With mountain views and outdoor sports, the village of Lenk offers an alternative to busy city life.
Switzerland might not be the first country you think of for digital nomads, but the peaceful mountainous surroundings have a lot to offer.
After 10 years as a digital nomad, travelling all over the world, Andy Stofferis has landed in the Alpine village of Lenk. He finds the quiet environment and lack of crowds make for a much better working environment than busier, more conventional locations.
“I prefer a peaceful environment where I can really work and be productive because there is no real noise,” Andy says.
“In the big cities, you are always disturbed by a lot of things.”
Now Andy is setting up a digital nomad hub in the village for those who want to join him in Lenk.
Why is Switzerland good for digital nomads?
Running from 16 October to 22 December, the hub will have private apartments suitable for everyone from solo nomads to families. Each one has its own desk for more individual business but there’s also a co-working space to get to know your fellow residents.
So why Lenk? This village in the Swiss Alps has around 2,500 permanent residents with about 15 per cent of them having moved from other countries.
Some 20 different hiking trails start there with a selection of the highest peaks in Europe easily accessible by car or public transport.
There’s also horseback riding, cycling and other outdoor activities in the summer months. In winter, there are 200km of ski slopes to take advantage of in the region.
The incredible scenery means that, from the hub’s accommodation, there are mountain views on every side.
Andy says that the location is ideal for fans of the outdoors but also those that are a bit more introverted. You don’t need to be an experienced digital nomad to stay at the hub and he’s hoping to attract remote workers that are fed up with working from their home countries.
Lenk isn’t completely disconnected from city life, however.
“The capital Bern is only one hour and 30 minutes by public transport, by train,” Andy says.
Commuting to airports in Geneva, Basel or Zurich isn’t difficult either. And, compared to the rest of the country, Lenk is a relatively affordable corner of Switzerland.
The pricing at the hub reflects that and it decreases for every additional month you stay.
“For the first month, the apartments are 1,500 CHF, which is more or less €1,500, which for Switzerland is quite fair. Then progressively everything is discounted,” Andy says.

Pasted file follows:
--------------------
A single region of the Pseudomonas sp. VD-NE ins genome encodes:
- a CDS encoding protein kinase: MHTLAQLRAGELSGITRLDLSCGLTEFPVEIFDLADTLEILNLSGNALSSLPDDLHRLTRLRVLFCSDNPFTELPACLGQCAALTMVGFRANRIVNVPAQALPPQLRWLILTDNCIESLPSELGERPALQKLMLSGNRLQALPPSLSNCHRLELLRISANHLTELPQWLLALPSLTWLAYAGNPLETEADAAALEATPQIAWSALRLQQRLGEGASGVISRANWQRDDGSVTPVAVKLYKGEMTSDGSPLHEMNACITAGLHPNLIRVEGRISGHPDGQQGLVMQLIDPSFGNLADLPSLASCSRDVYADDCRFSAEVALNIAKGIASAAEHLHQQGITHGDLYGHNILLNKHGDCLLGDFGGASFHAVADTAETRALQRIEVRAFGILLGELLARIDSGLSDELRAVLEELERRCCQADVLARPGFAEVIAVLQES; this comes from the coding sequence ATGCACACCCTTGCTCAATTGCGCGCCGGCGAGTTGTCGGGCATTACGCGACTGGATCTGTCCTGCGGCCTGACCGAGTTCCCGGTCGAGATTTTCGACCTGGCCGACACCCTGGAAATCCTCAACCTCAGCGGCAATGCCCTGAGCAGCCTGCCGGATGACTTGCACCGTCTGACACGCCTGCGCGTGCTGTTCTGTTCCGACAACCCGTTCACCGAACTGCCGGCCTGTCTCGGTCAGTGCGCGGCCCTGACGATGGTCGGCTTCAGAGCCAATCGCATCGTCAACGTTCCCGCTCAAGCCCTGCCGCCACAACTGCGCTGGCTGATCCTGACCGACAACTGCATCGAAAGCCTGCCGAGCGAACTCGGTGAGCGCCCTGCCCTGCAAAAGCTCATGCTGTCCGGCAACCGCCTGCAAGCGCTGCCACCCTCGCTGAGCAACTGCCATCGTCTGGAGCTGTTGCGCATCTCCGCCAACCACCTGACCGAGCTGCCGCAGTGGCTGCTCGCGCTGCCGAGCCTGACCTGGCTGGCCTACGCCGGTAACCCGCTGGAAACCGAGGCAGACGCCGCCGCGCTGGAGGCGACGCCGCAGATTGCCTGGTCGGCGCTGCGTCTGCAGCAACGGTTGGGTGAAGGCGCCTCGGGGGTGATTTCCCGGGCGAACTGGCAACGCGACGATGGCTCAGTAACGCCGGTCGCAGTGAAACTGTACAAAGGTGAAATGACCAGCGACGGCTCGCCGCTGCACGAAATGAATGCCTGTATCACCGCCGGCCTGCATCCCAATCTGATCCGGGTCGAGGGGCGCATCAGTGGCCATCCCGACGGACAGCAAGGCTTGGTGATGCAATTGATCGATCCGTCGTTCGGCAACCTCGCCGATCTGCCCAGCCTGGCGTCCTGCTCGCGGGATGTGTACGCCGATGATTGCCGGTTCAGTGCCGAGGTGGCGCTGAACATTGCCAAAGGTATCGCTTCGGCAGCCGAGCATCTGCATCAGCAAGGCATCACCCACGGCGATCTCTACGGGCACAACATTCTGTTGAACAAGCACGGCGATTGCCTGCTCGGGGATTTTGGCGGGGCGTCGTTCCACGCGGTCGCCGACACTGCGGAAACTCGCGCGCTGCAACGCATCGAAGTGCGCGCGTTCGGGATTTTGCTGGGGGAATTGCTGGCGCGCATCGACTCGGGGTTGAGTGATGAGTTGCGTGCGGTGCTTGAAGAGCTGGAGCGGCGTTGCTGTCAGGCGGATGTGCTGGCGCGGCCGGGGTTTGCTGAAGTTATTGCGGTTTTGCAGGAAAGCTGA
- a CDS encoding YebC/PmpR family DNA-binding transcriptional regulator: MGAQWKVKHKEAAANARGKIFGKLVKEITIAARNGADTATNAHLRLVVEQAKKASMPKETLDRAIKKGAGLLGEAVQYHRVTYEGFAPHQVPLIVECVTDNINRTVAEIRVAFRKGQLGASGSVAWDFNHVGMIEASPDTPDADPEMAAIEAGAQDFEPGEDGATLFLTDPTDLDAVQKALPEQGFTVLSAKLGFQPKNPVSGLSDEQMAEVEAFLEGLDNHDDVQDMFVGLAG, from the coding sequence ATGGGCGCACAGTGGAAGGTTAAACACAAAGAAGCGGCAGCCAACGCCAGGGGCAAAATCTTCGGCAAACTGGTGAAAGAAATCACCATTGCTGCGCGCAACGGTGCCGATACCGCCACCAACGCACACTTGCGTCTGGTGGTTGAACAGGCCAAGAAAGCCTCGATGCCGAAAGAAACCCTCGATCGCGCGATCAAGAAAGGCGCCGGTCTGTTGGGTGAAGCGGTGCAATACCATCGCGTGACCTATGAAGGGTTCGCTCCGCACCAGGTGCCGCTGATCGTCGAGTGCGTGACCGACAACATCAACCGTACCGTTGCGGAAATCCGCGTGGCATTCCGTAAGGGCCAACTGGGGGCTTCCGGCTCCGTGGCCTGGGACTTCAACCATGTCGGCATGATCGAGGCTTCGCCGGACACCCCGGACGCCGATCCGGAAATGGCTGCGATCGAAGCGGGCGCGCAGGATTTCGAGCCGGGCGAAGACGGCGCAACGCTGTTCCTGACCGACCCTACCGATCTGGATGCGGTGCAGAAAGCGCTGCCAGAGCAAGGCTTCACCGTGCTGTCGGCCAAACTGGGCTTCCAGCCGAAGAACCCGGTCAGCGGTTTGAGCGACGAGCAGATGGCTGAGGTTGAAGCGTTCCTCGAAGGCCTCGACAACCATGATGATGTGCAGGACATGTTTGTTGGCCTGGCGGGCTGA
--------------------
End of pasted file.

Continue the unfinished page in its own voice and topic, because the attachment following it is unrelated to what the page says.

“If you stay for the second month it would be 1,200 CHF and then for the third month, 800 CHF or euro, which is for a private apartment in Switzerland is very good.”
Connecting with the local community
Andy’s aim is to create a community of remote workers that can integrate with locals - something that can be difficult for transitory nomads.
“The goal is to create some activities between the locals and the digital nomads,” he explains.
“Because digital nomads have a lot of things to share in terms of experience in digital marketing or whatever their job or passion is. And the locals have things to share with them like places to explore and all the things to do in Switzerland or how to save on money.”
Rather than staying for a week or two then moving on, he recommends staying in the same place for one to three months.
While the village can see up to 5,000 tourists at a time, Lenk doesn’t typically attract many visitors in the Spring and Autumn.
Travellers tend to come for snowsports in the winter or outdoor activities in the summer. A digital nomad hub could help attract digital nomads in the low seasons.
“A proportion of the residents really depend on the tourism industry directly or indirectly,” Andy says.
So this is really something that we are creating as well with the tourism board and with [apartment provider Ferienlenk] that actually provides the accommodation.”
What are the visa requirements for Switzerland?
Though many countries in Europe have introduced them, Switzerland doesn’t yet have a digital nomad visa and there’s no indication the government is considering introducing one.
This means non-EU citizens can’t live and work there without applying through a more conventional means. That often requires them to have a job with a Swiss employer or strong ties to the country.
Andy says that the best option for those from outside the EU or European Economic Area (EEA) could be a Type C Schengen visa. This short-stay visa allows you to circulate in the Schengen area for a maximum of 90 days within a 180-day period.
But you will need to show you have health insurance for the duration of your stay, sufficient funds to support yourself and be a resident elsewhere for tax purposes.
EU citizens or people from countries in the EEA can stay for three months in any 180-day period due to freedom of movement rules. To stay longer, they need to register and apply for a Swiss residence permit.